‘Tis the season of mellow mists and fruitfulness. No more so than this very day. Setting off from London in the dark on the 6.17am for Manchester – the dawn came up over Hertfordshire a light missed hanging over freshly ploughed fields.

It is on days like these that you cannot imagine living long term in any other country. The train is on time, comfortable, uncrowded and the scene beyond is of breath-taking beauty.

I am on my way to the Manchester Velodrome for Channel 4. We have the broadcasting rights for the Paralympic Games and as part of the series leading up to 2012 they have asked me to experience Paralympic cycling.
I am on the track in my cleats and lycra. OK – I look a sight. It still isn’t 9.00am and the track is buzzing with cyclists – some able bodied some not. There is the cyclist with one arm (motor cycling accident) who rides faster than I will ever know.

There is magnificent 26-year-old Terry who lost his leg below the knee as a Para on ground patrol in Helmand province a mere two years ago. He has a prosthetic with a cleat on the bottom and he goes like the wind. He is a singular man – six weeks after being blown up by an IED losing part of his hand and the leg, he was out of hospital, six weeks later he is out of the military rehab centre at Headley Court. And less than two years after all that he is training from Paralympic cycling never having cycled seriously before – he came 7th in the able bodied trials and is headed for gold.

jonsnow velodrome britishcycling blog A crazy but very British thing to doPicture copyright: British Cycling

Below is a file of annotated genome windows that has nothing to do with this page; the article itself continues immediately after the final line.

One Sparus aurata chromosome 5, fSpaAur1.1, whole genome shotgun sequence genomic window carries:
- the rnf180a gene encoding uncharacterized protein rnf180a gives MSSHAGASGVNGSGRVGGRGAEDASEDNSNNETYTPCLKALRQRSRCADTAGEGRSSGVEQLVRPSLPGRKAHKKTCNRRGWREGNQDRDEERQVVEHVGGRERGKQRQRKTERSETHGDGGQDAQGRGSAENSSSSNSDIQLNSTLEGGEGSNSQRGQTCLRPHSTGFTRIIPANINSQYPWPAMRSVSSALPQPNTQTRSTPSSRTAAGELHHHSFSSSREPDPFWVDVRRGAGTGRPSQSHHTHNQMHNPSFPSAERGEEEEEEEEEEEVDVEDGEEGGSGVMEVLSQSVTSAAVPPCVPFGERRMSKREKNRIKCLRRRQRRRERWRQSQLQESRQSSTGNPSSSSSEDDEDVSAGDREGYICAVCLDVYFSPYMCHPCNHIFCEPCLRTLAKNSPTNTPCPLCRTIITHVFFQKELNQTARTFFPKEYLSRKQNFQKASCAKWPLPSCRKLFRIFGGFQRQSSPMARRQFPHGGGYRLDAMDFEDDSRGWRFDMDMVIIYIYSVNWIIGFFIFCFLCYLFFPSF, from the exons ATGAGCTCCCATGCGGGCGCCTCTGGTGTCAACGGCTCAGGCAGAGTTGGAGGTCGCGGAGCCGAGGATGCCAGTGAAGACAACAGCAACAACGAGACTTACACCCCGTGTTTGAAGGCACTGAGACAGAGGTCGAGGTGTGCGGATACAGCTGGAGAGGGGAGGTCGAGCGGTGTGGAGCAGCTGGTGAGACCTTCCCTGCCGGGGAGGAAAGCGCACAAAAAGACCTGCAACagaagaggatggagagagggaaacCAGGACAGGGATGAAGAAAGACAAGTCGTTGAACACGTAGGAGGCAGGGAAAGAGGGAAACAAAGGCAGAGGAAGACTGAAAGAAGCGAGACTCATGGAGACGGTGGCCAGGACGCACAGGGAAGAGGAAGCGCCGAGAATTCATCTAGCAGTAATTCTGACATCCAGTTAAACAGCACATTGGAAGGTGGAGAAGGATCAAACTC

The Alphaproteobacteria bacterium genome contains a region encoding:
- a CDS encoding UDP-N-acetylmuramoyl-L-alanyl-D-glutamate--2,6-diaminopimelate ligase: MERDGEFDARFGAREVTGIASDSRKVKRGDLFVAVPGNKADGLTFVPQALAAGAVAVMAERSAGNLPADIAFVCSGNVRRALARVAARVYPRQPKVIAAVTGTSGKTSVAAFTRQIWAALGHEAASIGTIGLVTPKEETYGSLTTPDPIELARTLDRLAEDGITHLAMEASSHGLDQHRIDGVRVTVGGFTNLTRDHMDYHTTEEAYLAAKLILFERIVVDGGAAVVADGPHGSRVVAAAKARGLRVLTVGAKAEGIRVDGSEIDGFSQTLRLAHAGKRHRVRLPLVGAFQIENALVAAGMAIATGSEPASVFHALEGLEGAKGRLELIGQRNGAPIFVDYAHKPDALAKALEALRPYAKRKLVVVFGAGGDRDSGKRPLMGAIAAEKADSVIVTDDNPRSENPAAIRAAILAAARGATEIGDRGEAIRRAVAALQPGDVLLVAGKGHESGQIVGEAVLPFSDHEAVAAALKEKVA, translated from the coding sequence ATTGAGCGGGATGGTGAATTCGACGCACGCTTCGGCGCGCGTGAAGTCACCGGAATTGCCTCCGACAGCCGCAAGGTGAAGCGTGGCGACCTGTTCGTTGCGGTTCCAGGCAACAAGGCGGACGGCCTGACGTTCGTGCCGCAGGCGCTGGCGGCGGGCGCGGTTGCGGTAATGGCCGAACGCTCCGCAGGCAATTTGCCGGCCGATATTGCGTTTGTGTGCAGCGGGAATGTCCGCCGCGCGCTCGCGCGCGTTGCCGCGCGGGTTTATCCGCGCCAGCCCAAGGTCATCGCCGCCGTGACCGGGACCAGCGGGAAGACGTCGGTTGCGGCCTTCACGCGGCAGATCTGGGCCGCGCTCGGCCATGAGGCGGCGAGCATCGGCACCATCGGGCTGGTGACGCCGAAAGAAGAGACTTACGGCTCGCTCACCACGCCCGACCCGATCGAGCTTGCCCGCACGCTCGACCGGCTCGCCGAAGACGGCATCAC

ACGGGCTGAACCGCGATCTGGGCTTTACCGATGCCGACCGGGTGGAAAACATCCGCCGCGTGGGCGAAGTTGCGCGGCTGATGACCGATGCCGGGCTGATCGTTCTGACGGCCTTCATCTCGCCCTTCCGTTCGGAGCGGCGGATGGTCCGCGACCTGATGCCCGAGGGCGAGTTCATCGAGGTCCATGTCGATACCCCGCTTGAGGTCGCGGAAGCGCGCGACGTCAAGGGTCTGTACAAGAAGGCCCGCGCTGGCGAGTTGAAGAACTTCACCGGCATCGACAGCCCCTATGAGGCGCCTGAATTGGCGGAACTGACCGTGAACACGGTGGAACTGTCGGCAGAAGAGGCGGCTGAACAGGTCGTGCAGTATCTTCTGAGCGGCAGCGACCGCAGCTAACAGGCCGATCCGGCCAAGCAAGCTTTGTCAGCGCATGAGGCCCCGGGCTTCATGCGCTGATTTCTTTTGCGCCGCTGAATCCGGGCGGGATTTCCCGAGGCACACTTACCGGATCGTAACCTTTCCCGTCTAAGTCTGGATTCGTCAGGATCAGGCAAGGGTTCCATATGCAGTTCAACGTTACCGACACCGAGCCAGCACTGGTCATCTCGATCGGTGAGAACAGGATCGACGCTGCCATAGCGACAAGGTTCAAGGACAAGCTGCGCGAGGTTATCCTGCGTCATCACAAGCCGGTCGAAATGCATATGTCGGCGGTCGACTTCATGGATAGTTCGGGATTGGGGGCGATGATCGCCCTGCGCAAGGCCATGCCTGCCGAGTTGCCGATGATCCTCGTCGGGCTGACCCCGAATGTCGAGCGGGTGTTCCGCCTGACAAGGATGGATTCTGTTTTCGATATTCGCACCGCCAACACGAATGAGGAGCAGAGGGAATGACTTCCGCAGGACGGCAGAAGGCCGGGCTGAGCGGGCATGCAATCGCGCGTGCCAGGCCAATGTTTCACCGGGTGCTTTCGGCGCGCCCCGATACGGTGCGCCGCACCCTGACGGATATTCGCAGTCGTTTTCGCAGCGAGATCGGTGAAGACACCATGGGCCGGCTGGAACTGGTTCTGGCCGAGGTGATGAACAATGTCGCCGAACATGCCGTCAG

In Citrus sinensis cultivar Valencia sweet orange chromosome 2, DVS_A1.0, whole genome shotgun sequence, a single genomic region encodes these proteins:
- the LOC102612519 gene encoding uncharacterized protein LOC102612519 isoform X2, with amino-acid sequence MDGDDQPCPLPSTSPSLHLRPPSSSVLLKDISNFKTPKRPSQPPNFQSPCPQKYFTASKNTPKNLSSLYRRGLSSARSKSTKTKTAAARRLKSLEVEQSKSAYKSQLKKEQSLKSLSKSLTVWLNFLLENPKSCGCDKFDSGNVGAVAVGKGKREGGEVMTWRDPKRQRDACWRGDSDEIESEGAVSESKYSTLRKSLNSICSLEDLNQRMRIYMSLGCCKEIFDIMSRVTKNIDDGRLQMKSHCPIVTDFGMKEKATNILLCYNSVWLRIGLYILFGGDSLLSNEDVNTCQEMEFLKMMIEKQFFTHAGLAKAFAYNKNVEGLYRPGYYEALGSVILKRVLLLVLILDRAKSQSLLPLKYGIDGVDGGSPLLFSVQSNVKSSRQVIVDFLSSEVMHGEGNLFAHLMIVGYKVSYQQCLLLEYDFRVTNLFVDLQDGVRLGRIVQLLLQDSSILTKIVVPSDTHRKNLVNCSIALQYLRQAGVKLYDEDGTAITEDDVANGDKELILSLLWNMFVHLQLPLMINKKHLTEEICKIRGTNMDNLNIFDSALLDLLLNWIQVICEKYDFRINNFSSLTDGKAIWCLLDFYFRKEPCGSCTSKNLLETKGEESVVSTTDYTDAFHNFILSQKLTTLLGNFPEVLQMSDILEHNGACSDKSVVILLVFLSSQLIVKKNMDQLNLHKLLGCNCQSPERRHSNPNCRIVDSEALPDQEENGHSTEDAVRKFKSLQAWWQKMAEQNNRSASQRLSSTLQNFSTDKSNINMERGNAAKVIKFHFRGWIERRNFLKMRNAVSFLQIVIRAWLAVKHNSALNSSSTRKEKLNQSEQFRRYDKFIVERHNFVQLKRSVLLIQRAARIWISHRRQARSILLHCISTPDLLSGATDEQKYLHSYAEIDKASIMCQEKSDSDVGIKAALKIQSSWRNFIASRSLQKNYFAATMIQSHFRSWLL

There is an amazing spirit here. Suddenly I am aware of what a profound impact the London Paralympic Games are going to have on people’s whole perception of disability.

Anthony and Barney are Paralympic gold medallists (Beijing) on the tandem. Barney is able bodied Anthony is severely partially sighted. I’m taking his place behind Barney on the tandem. I have never been on a ‘fixed wheel’ (no breaks) – never been on a tandem; and never shut my eyes to experience blindness whilst cycling. Neither have I ever cycled in a velodrome before.

They give me a few rounds on a single fixed wheel bike. And then it’s for real and off. The single stuff was alarming – never being able to free wheel on break and taking those high-banked curves – ‘keep pedalling’ – they urge.

With eyes shut the other senses intensify – I feel more on the bike, sense better what Barney in front is doing. But I am lost – am I at the top of the track or at the bottom?

On the tandem we knock up 40mph – it’s scary – at one point Barney pedals so fast I can’t keep up and I panic and cry out: “Stop!” Fortunately he doesn’t. It’s exhilarating – we do a Timed 200 metres.13.2 seconds (pathetic!).

I loved it – crazy thing to do, but somehow very British. Maybe that’s why we are the world’s top Paralympic and Olympic cyclists.

My urban boy racer bike waiting for me at Euston will feel very tame.

Read more about Channel 4′s Paralympics coverage.